Tuesday, May 31, 2011
The water reservoir at the top of the machine is monochromatic with an incomprehensible detachable piece for determining how much water is in the machine. Being used to clear, easy-to-read dials on the side of the Mr. Coffee, I was thrown back by this accessory. It looked like something I'd have used in the Middle Ages as a rain gauge. And as a result of my blind guesswork and lack of inclination to pull out the measuring cups, I ended up with watery iced tea.
With a machine as specialized and focused on variety as this, the fuzzy detail in water measurement isn't a big deal if you drink coffee every day and have a specific mug that you use. You can easily just measure your water in that and then use it to brew the coffee. With the BOI, it tends to be a different story, as you then have to allocate for the amount of water you want to use, the water you're going to displace when you add the ice, and then the extra water you'll add from the ice, melted when the beverage brews. And the most realistic amount for a cup of iced tea, a 12 oz. glass with 4 ice cubes, is too large to fit underneath the dispenser. All smaller cups, like the one shown above, overflowed when I tried to brew with them. What gives? It seems like this isn't engineered for iced beverages at all. Not only have I still not found the ratio I desire in a cold drink, I'm now relegated to the couch at night because I keep mumbling about BOIs in my sleep.There is a silver lining to every Keurig, though. Keepitcoming Love, who was initially sworn against the Keurig, has found it immensely simple to use and appreciates the varied gear they sell to mix up your morning cup of joe. As for me, I'm going to have to keep tinkering with it to reach my ideal.Special thanks to the folks at Keurig's PR team for hooking me up with this gadget! They didn't pay me to write this, but I might have propositioned one or more of their coffee machines one drunken night. It's okay, the machines aren't on payroll.
Monday, May 30, 2011
From the moment I looked at the package, I knew that this strange Japanese pack of candy and I were destined to meet. After gathering and reflecting upon a few random possessions from my room, I had a strange feeling that the well dressed Ninja business man on the cover was an omen of things to come. I felt that I was looking at a future caricature of my future self as depicted by Japanese candy executives. I now think I have a great future goal to work towards. Instead of being a special agent in the FBI working to stop white collar crimes such as tax evasion or corporate embezzling I now am planning to become a ninja accountant, yup a ninja accountant.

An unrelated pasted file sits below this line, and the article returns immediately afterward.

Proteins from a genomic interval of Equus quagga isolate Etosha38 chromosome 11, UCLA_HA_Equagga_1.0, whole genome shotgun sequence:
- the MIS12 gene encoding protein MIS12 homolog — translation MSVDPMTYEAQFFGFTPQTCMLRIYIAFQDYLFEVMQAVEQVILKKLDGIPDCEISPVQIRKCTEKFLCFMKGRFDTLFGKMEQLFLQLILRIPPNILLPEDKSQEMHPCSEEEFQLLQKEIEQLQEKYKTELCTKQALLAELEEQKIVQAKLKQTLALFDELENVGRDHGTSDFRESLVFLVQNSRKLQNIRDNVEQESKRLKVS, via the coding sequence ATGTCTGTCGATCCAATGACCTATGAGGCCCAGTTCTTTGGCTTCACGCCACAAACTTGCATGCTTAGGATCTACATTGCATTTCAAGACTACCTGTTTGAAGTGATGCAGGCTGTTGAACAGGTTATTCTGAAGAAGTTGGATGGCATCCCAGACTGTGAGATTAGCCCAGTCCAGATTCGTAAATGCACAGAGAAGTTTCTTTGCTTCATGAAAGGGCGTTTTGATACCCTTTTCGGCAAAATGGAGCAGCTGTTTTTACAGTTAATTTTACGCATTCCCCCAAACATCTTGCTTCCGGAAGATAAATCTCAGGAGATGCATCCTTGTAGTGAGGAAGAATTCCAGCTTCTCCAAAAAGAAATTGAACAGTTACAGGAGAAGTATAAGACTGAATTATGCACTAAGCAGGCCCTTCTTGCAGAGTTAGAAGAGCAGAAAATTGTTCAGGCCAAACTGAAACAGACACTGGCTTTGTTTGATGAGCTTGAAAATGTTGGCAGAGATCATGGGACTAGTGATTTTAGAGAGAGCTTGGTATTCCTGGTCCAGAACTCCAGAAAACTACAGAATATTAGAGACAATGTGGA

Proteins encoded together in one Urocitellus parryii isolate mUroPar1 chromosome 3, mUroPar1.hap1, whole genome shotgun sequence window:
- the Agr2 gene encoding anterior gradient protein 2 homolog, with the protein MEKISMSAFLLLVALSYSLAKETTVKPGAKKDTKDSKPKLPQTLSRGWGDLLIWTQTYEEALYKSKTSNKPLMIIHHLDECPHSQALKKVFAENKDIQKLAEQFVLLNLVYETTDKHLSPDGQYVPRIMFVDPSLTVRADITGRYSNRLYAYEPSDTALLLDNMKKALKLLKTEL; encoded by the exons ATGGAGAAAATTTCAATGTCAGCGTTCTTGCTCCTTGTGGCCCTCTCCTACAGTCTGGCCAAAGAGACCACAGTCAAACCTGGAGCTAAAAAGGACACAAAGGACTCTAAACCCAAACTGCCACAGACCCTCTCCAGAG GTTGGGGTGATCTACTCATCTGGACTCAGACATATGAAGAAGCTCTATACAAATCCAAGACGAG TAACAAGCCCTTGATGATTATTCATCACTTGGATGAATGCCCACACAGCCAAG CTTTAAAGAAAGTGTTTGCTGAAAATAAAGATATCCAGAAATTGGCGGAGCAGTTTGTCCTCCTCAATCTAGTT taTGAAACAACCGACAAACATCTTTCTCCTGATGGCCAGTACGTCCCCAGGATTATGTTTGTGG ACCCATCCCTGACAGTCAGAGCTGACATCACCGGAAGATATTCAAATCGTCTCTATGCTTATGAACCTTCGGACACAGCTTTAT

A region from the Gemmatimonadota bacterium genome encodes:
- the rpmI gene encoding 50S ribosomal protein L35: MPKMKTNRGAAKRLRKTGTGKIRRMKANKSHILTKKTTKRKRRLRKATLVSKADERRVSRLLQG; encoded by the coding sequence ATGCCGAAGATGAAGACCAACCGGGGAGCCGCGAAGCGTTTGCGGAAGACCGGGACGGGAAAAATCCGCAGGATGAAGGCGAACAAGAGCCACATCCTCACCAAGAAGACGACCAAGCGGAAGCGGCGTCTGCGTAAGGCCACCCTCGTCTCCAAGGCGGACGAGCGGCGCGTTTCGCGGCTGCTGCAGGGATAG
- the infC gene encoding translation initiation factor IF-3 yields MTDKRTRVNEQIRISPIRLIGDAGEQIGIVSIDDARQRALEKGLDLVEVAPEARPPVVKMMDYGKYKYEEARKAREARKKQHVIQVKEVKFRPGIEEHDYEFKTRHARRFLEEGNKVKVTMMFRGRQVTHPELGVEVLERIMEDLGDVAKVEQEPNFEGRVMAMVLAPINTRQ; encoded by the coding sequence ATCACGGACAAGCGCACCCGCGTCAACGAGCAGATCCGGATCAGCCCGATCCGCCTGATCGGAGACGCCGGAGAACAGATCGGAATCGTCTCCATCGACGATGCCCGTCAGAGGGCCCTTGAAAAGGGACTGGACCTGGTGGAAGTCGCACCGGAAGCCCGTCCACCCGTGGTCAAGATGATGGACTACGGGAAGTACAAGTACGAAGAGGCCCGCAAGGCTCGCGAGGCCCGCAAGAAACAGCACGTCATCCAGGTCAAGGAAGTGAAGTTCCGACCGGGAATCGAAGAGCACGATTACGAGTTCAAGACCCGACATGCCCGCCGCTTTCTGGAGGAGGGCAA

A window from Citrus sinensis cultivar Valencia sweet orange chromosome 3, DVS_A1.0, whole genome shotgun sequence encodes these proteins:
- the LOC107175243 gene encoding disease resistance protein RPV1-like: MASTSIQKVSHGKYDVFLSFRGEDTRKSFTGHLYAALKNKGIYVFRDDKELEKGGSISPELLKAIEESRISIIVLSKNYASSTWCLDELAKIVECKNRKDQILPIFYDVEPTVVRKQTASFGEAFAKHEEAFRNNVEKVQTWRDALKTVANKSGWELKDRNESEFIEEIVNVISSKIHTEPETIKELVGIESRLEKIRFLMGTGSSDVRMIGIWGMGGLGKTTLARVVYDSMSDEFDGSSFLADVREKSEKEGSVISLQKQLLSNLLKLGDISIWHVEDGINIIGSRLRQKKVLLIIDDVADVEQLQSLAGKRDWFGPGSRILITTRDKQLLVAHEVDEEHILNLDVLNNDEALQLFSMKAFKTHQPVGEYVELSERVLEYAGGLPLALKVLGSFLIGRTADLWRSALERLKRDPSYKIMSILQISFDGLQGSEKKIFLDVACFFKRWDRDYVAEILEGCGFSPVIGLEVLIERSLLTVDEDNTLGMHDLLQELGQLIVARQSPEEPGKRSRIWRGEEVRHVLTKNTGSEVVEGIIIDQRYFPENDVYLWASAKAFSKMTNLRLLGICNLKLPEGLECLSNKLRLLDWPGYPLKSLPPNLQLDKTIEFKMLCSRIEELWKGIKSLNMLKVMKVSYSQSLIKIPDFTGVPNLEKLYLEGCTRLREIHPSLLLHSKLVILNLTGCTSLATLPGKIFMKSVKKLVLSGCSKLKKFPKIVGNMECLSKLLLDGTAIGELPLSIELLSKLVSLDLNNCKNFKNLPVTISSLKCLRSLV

I took that strange package to my Japanese roommate for a translation which only resulted in “Ninja Food – Blueberry”. The candies themselves looked like beans made of candy. There was probably only 15 in the package, just enough for a small candy snack break. There is no time is the life of a ninja accountant to stop and have a large amount of candy when there are statement of cash flows to complete in the shadow of darkness.
These candies tasted pretty accurately of blueberry. It didn’t taste too artificial but one could also easily tell it was a good replication. There was a thick layer of candy covering over a hard gummy center. The outer covering was a good hard candy covering, somewhat like a yogurt covered raisin, but with candy. The blueberry taste was rather heavy in the outer candy coating but tapered off when you got to the gummy center. The center was just a very chewy slightly blueberry flavored hard gummy. The gummy center was a lot harder and had semi-leather like texture compared to regular gummies that one would get.
This candy would have been better if the whole thing was just made of candy and did not have a gummy center. The gummy center was a piece of leathery disappointment after a relatively good blueberry candy. The gummy center also did not have enough taste to compensate for the leather texture.
Saturday, May 28, 2011
Friday, May 27, 2011
Thursday, May 26, 2011
Wednesday, May 25, 2011
Monday, May 23, 2011
And gratuitous amounts of hot sauce.
OM NOMS. So easy, even the Pioneer Woman could do it. Albeit with more butter, but still.
Tomorrow's avocado porn: Tempura battered avocado, two ways!
Sunday, May 22, 2011
Friday, May 20, 2011
Mama Mary's Soul Food, predecesed by Sandra's, is a surprisingly upscale establishment on Whalley Avenue, a restaurant in muted earth tones and metals with quirky, blasphemous touches one notices mid-bite. Some are funky, like sitting in refurbished pews and taking menus out of the hymn book racks, and some a little strange, like the haphazard mismatched living room set tables to the right, where plush armchairs crowd each other around small bar tables, flanked by booth seats three feet away from the tables they are supposed to occupy. Michael Jackson, gospel, and soft R&B plays softly above as the fans whir and a steady stream of people filter in and out.